School reopenings were associated with a 3.3 percentage point increase in employment outside the education sector for married women with school-aged kids, a .76 percentage point increase in weekly work hours outside of the education sector and a 3.3 percentage point reduction in reported remote work.

“How large are these impacts? At the peak of the COVID-19 recession, married women with school-aged kids saw their employment drop by 15 percentage points. Therefore a 3.2 percentage point increase would represent 21% of the gains in employment seen by those women since the pandemic began,” the researchers wrote.

The pandemic has had a disproportionate effect on women’s working lives. A March 2021 survey by the U.S. Census Bureau found that 80% of people who had left the workforce since the start of the pandemic were women. By September 2021, the share of mothers of children aged 13 and under who were employed was almost 4% lower than before the pandemic, the Associated Press reported . The decline was just 1% for fathers.  

The NBER paper shines a light on some key questions about women’s career advancement. Women’s participation in the labor force soared from 1930 to 1990, but hit a roadblock around 1990, and since then, married women’s “employment and earnings have stagnated far short of equality with those of men,” the researchers noted.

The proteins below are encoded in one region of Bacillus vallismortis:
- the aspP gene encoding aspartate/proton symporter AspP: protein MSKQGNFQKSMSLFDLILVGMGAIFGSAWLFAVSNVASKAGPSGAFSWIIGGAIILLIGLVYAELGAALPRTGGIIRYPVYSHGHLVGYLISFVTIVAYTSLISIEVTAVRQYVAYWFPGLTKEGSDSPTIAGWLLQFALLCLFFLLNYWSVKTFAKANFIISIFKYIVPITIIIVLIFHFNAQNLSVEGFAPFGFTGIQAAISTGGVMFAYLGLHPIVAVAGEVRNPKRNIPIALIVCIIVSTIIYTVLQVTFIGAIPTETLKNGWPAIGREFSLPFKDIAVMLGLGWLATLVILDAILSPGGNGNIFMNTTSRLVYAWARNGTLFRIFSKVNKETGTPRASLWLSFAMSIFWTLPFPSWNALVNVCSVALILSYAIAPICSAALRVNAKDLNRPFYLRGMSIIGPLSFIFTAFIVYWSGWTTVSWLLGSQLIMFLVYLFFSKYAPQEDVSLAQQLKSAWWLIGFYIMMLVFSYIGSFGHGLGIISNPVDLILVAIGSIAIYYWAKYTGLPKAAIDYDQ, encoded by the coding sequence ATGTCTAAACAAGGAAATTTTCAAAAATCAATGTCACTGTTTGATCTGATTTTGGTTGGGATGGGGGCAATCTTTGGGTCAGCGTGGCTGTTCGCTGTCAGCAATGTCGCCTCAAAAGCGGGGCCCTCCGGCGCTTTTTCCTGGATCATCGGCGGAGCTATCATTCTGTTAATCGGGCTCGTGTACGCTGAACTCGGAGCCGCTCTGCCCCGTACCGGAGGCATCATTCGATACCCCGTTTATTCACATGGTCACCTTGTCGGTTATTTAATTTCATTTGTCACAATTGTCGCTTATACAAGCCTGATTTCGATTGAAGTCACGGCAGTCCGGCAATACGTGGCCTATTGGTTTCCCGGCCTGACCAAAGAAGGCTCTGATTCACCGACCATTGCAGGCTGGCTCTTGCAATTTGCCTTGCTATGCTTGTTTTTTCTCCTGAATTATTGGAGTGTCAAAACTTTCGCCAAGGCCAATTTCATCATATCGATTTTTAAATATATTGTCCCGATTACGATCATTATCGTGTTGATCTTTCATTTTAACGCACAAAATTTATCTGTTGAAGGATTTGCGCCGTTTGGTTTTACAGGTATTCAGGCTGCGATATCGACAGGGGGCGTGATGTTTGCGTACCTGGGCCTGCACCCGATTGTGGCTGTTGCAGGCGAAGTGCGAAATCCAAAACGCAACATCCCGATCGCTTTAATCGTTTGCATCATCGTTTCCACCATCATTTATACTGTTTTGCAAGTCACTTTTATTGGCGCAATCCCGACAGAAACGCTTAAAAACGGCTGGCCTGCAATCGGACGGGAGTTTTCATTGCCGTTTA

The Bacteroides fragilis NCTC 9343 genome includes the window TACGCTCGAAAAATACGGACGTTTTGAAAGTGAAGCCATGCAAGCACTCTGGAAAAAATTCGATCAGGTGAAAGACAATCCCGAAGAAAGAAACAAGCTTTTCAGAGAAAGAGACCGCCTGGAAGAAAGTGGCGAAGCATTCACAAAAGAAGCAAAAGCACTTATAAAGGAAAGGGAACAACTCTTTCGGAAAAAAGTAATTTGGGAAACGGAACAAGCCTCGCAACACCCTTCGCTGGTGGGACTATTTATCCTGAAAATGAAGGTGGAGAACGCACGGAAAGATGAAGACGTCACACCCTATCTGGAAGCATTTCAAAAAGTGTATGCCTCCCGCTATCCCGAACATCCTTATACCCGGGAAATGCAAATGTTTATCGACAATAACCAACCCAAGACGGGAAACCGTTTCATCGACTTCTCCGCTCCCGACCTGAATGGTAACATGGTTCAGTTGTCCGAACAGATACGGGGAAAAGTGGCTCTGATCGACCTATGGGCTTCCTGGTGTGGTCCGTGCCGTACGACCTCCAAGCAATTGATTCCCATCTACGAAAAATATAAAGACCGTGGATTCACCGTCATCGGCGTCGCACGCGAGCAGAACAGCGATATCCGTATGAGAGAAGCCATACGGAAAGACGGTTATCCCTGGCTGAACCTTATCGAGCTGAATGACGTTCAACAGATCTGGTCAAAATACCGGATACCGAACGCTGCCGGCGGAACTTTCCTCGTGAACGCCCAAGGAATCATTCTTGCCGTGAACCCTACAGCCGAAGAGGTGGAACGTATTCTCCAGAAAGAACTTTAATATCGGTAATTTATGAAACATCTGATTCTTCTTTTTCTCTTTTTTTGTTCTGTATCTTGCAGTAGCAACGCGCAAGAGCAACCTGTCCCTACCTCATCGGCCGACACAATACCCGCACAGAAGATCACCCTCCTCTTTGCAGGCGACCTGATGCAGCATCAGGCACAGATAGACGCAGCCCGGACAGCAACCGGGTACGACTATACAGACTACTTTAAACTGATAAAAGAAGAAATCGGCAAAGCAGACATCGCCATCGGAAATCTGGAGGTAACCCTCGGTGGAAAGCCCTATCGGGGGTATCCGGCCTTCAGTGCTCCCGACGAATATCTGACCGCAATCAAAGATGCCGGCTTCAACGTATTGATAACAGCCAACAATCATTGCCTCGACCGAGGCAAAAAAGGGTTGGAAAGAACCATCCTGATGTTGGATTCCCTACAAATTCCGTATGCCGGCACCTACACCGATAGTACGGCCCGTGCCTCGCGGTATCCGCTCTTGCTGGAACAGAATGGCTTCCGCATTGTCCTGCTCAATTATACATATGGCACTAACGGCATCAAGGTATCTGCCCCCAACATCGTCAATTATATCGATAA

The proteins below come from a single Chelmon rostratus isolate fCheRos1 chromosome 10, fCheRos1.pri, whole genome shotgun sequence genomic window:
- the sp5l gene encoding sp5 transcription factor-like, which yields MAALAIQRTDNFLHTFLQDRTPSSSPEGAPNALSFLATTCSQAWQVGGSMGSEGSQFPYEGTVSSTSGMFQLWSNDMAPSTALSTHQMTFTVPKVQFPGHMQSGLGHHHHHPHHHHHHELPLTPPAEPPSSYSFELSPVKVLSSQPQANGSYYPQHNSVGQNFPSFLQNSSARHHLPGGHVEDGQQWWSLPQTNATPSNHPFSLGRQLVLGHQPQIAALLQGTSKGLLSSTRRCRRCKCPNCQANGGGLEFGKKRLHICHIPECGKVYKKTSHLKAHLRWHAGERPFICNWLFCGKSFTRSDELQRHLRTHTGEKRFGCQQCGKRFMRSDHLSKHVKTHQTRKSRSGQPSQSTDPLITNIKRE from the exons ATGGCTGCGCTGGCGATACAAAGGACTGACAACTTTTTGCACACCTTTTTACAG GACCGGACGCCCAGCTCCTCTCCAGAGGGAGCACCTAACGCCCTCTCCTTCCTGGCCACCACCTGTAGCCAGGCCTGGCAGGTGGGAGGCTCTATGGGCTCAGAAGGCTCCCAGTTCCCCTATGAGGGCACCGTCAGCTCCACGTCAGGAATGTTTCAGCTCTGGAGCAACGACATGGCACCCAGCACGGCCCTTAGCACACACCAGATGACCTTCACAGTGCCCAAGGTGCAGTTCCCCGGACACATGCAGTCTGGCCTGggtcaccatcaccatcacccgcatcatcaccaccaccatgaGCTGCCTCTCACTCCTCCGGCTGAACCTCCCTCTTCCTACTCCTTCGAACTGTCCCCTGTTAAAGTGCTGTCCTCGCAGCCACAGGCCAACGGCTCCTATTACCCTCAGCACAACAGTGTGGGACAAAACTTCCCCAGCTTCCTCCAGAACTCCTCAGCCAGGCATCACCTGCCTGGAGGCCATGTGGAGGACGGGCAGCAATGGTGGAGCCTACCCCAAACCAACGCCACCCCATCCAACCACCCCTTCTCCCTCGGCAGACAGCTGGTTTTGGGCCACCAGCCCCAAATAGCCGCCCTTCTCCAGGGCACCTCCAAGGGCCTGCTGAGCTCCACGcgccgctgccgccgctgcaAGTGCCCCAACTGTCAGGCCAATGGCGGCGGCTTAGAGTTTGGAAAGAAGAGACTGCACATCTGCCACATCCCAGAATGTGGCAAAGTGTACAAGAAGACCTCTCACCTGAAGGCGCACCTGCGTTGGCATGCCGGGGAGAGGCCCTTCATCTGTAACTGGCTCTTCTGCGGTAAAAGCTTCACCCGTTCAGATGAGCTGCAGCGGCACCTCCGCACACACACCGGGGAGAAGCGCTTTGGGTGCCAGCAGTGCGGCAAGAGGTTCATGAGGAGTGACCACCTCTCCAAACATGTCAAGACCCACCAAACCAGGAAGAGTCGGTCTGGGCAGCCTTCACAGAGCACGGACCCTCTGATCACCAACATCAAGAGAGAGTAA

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So what about their husbands?

The high cost of childcare, inflexible jobs, and a “lack of policy support for working parents” are among the possible explanations for that stagnation, the paper authors wrote. There’s also the fact the mothers spend more of their time than their male partners on domestic duties and child care, and that even highly-educated women and women who earn more than their husbands “contribute more to housework and are more likely to scale back their careers after having children than their male counterparts,” the researchers wrote, citing previous research.

The pandemic has allowed a host of researchers to examine those factors, almost in real time. Previous research by the U.S. Census Bureau and Federal Reserve suggested that in states that shut down early amid the spread of COVID-19, mothers were more likely than fathers to take time off their jobs to care for children . They were also more likely to work more hours on nights and weekends while balancing domestic duties, the study found.  

Study co-author Misty Heggeness, a U.S. Census Bureau principal economist, wrote that it’s not enough to strive for gender equity in C-suites and on corporate boards. Those gains don’t mean much if parents, especially mothers, lack affordable child care while they work, she said.

“Without these systems, mommy will forever be stressed and vulnerable to career scarring during any major crisis like this pandemic or any other event that triggers an increase in domestic tasks within her household,” Heggeness wrote.

See also: More than half of working moms say their job performance has slipped during the pandemic